May you be strengthened with all power, according to his glorious might, for all endurance and patience with joy, giving thanks to the Father, who has qualified you to share in the inheritance of the saints in light. He has delivered us from the domain of darkness and transferred us to the kingdom of his beloved Son, in whom we have redemption, the forgiveness of sins. He is the image of the invisible God, the firstborn of all creation. For by him all things were created, in heaven and on earth, visible and invisible, whether thrones or dominions or rulers or authorities—all things were created through him and for him. And he is before all things, and in him all things hold together. And he is the head of the body, the church. He is the beginning, the firstborn from the dead, that in everything he might be preeminent. For in him all the fullness of God was pleased to dwell, and through him to reconcile to himself all things, whether on earth or in heaven, making peace by the blood of his cross.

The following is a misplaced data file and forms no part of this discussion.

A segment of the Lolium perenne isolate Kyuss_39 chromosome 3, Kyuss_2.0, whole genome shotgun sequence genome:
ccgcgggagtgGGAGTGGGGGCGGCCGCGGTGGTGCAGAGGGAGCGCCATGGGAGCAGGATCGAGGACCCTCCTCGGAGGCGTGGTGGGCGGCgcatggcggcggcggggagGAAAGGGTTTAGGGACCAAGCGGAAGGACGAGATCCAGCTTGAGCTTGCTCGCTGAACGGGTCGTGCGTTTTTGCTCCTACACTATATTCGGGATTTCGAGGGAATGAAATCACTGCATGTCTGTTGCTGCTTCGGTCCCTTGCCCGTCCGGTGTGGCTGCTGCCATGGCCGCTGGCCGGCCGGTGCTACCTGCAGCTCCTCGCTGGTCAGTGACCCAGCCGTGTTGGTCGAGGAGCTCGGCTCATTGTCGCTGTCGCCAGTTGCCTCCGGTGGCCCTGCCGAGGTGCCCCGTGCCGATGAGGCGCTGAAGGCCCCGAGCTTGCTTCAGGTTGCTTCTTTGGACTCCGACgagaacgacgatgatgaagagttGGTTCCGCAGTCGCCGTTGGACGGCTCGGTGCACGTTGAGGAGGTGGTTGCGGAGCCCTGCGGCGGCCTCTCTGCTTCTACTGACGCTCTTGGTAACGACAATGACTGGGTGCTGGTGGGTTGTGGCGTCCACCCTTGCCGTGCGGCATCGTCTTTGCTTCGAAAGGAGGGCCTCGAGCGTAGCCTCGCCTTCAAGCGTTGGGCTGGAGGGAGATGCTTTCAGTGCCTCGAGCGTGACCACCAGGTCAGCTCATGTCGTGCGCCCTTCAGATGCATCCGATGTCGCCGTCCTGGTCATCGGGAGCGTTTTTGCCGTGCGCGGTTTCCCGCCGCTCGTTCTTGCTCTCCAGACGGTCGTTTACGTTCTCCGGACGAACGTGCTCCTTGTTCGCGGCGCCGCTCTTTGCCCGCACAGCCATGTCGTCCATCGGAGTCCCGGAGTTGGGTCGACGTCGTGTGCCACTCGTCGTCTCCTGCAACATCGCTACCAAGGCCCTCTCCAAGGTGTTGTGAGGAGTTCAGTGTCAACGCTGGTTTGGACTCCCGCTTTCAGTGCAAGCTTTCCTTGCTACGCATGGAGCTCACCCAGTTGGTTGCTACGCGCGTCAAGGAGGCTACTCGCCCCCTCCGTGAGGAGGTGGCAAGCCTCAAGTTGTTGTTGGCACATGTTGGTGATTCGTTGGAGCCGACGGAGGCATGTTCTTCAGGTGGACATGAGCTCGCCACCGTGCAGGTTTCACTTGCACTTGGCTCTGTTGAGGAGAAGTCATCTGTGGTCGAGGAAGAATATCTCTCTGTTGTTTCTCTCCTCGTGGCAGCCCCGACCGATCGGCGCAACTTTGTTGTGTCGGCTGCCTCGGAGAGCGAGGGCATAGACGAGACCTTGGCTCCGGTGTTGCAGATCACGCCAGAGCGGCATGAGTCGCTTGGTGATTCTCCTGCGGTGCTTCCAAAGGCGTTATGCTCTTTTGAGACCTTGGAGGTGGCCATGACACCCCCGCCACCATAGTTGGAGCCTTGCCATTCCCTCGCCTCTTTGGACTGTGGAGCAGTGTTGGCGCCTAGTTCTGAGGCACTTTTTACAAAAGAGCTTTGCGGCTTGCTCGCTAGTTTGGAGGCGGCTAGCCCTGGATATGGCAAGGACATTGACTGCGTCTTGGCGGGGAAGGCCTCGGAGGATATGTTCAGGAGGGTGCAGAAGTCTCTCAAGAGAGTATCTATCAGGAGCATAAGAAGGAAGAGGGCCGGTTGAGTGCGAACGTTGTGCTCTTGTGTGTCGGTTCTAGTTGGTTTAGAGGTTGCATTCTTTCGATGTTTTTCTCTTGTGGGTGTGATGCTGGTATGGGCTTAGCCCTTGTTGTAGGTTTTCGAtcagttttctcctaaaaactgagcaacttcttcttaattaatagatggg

Personally, I love the song and struggle to see the problem in the line as written. I’ll chalk it up to my not being Presbyterian. I commend the committee for doing the work of evaluating their church’s worship, despite my disagreement with their conclusion on this particular song. Theology matters. What you sing and pray matters (Lex Orandi, Lex Credendi). Soli Deo Gloria.
Romans 16:24-27 (ESV) | Doxology
25 Now to him who is able to strengthen you according to my gospel and the preaching of Jesus Christ, according to the revelation of the mystery that was kept secret for long ages 26 but has now been disclosed and through the prophetic writings has been made known to all nations, according to the command of the eternal God, to bring about the obedience of faith— 27 to the only wise God be glory forevermore through Jesus Christ! Amen.
In Christ Jesus,